Going into 2018, The “I Thought he was Greek” Freak, Yannick Ngakoue, was one of my absolute favorite IDP players. I proclaimed to the heavens and to anyone who would listen to me that he would be a Top 5 DL in 2018 and a future superstar. Let’s see how that turned out:
Alright, so I whiffed on that one. Still, he’s loaded with talent and on an equally talented Jacksonville defensive line that does a fine job occupying offensive linemen. I don’t want to jinx it, but I swear, this is going to be his year. The guy is a pass-rushing force and just needs to get home more often to translate that talent into the exorbitant sack numbers I know he can post.
27. Damon Harrison (Detroit Lions) – 2018 Stats (17 Games): 52 Solo, 29 Assists, 9 TFL, 3.5 Sacks, 2 FF, 1 FR, 1 PD
Damon Harrison had an absolutely incredible 2018 season. Through the first 7 games of the season, as a Giant, Harrison was the #35 DL, with an impressive 31 combined tackles in that span. After his trade to the Detroit Lions though, Snacks was the #10 DL, averaging a huge (for the position) 5 tackles per gaming, and notching every one of his 3.5 sacks. Its no secret that Damon Harrison has been on of the NFL’s finest run stoppers for quite some time, but even his pass-rushing, one of the weaker aspects of his game, was rock solid as a member of the Lions. This led to him finishing the season as the #15 DL, his 3rd straight season in the top 20. He ends up this low on the list, though, largely because his previously touted defensive linemates in Detroit are the best group he’s ever played with, which could potentially eat into his tackle numbers, which were consistently helped in New York by playing nose tackle. The other is that he simply lacks the upside that others in this tier do. He could very well prove me wrong if he continues to get more pass-rushing opportunities, and Snacks will almost assuredly end up higher than this by seasons end. Still, there are safer consistency guys to draft later than he, and certainly more exciting upside picks.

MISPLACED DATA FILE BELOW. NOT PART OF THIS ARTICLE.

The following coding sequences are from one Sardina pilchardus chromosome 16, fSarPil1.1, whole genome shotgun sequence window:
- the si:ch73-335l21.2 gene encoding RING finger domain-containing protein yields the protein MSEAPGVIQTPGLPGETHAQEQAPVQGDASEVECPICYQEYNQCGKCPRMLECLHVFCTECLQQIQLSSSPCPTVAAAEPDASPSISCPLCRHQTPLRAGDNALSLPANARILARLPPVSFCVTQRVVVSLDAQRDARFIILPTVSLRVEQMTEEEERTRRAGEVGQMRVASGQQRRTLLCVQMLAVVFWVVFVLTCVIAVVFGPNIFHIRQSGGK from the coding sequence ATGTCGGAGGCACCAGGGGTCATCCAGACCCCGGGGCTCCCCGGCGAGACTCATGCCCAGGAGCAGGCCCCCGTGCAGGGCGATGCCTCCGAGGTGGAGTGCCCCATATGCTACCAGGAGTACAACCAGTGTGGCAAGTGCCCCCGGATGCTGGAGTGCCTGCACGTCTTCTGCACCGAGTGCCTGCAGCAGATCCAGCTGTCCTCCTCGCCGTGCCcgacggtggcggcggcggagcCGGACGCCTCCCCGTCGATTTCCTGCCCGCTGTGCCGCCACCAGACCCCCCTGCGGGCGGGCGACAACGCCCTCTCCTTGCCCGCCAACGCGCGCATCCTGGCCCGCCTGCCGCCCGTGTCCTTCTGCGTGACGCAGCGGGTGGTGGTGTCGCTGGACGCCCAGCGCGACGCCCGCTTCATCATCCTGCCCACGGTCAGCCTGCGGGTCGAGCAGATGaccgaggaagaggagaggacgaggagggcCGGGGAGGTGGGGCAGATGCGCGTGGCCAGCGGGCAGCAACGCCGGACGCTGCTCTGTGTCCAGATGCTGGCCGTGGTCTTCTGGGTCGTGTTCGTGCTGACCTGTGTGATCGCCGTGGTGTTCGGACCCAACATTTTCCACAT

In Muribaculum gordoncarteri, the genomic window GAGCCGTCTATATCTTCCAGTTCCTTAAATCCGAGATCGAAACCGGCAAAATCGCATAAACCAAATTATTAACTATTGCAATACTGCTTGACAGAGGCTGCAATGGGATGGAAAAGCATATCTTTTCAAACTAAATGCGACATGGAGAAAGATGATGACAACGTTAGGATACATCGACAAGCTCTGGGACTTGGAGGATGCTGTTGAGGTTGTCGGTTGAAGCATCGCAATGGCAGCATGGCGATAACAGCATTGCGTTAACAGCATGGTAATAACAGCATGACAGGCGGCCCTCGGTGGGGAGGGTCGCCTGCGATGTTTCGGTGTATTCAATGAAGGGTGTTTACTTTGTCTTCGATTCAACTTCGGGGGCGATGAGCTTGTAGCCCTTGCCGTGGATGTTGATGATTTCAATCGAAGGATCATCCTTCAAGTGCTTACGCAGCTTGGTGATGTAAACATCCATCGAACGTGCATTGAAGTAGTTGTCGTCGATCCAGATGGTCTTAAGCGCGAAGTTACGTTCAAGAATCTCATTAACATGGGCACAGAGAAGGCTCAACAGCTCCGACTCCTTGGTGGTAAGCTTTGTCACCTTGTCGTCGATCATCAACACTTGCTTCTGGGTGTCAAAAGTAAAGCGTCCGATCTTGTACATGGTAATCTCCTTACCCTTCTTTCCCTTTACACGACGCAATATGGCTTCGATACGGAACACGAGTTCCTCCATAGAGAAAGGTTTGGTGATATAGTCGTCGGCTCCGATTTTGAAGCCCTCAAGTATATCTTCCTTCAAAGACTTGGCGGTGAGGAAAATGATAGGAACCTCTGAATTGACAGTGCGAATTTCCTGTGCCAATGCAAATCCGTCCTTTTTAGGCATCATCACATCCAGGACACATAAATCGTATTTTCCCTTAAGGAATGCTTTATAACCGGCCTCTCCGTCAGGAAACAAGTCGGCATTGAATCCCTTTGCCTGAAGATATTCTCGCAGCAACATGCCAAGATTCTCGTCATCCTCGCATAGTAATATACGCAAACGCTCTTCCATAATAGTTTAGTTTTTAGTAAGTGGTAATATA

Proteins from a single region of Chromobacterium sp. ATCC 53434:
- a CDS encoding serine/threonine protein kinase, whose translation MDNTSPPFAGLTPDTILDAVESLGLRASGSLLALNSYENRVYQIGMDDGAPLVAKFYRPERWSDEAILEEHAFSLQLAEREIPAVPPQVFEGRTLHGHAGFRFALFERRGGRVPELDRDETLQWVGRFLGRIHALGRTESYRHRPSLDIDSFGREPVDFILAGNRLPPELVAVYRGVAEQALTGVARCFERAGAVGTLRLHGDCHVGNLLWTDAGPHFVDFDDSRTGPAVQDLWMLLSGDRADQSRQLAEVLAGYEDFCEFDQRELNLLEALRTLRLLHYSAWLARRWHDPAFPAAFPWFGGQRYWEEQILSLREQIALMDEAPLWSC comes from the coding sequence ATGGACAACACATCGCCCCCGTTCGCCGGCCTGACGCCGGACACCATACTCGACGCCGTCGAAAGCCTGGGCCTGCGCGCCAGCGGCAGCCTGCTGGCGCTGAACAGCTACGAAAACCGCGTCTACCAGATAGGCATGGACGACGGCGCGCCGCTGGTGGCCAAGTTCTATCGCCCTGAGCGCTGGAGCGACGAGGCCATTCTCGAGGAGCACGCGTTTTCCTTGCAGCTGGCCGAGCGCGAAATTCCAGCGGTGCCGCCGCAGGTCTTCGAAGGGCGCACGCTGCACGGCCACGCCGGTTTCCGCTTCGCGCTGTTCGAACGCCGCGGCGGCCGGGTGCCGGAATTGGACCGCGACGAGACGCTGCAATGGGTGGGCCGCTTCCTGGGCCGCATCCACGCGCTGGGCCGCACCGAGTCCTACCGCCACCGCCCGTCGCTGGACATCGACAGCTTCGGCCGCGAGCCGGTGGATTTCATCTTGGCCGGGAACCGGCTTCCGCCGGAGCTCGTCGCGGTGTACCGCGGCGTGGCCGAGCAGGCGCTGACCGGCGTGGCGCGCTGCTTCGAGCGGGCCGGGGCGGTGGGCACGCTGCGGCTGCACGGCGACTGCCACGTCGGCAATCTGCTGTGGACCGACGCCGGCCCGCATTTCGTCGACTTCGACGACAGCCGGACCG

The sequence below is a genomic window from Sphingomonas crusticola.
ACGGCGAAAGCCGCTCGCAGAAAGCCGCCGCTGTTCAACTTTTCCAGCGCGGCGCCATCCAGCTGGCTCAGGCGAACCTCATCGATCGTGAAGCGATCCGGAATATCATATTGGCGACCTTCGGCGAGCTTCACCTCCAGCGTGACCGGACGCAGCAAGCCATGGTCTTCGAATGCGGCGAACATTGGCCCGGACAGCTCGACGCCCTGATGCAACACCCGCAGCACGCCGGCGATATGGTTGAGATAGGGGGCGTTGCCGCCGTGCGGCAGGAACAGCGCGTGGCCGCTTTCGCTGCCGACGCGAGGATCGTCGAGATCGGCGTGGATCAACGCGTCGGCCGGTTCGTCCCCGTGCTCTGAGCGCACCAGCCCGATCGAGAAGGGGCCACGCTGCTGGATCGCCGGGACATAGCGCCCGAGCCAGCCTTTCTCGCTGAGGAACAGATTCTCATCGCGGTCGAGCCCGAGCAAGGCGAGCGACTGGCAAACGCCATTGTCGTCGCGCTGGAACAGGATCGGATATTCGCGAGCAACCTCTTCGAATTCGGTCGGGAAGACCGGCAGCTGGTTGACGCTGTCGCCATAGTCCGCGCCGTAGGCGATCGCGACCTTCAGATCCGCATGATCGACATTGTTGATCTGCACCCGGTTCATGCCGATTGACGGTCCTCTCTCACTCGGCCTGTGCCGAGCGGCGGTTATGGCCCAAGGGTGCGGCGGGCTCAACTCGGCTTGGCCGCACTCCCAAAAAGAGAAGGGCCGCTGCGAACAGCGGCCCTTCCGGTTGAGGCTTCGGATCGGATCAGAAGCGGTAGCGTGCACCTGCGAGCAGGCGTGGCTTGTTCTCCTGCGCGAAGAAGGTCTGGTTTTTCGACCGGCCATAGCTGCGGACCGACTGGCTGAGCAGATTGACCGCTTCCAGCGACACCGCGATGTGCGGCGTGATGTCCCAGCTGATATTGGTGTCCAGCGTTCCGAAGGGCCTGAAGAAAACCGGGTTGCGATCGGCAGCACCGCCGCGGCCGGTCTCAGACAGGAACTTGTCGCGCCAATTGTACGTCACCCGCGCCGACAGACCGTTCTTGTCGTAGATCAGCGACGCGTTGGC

28. Leonard Williams (New York Jets) – 2018 Stats: 27 Solo, 15 Assists, 11 TFL, 5.0 Sacks, 2 PD
Leonard Williams might be the poster child for how having a competent supporting cast can be absolutely crucial. Williams had an innocuous but respectable rookie season in 2015, finishing 37th at the position. He then followed this up with a great 2016 campaign, finishing 20th and looking like a potential fantasy stud, complementing Sheldon Richardson and Muhammad Wilkerson. He followed up this campaign, though, with back to back seasons outside of the top 40. Why is that? Well, when Sheldon Richardson and all his run-stoppy goodness were shipped out of New York prior to 2017, defenses simply ran up the newly opened up middle, now also Muhammad Wilkerson-less as he shifted to defensive end. We saw the same problem once again in 2018, now with Wilkerson missing all but 3 games on the season. It’s hard to deny the impact that Richardson’s absence has had on Williams’ fantasy production: he averaged almost 66 tackles in the two seasons he did share with Richardson and just 45 in the two since. Now though, with rookie Quinnen Williams, the elder Williams now has a defensive force that will force running backs outside and into Leonard’s open arms. Add to that his pass-rushing ability, which has gradually improved every year since his rookie year, and Leonard Williams could potentially be a huge sleeper this season. I’m not quite ready to hand him his top-20 crown back just yet, but I wouldn’t be at all surprised to see Williams crack the Top 15 here in 2019. He’s absolutely a target of mine in all leagues, especially with a price tag like he’ll surely have after two poor fantasy years.
29. Cameron Heyward (Pittsburgh Steelers) – 2018 Stats: 29 Solo, 22 Assists, 10 TFL, 8.0 Sacks, 1 FF, 1 FR, 3 PD
Honestly, Cameron Heyward doesn’t deserve to be as low on this list as he is. He’s a remarkably consistent player who usually ends up in the top 20 by seasons end and has been remarkably healthy outside of a 7-game 2016 season. In the end, he’s not down here because I dislike him per se, but rather because I just like a lot of young lottery tickets who I placed ahead of him. An ever-improving Steelers pass rush could theoretically negatively impact Heyward’s sack numbers, but I wouldn’t bank on that too much. Heyward is a solid choice as a DL2 if you’re not feeling particularly dangerous. As I’ve made abundantly clear though, I, like a certain terror who flaps in the night, enjoy getting dangerous.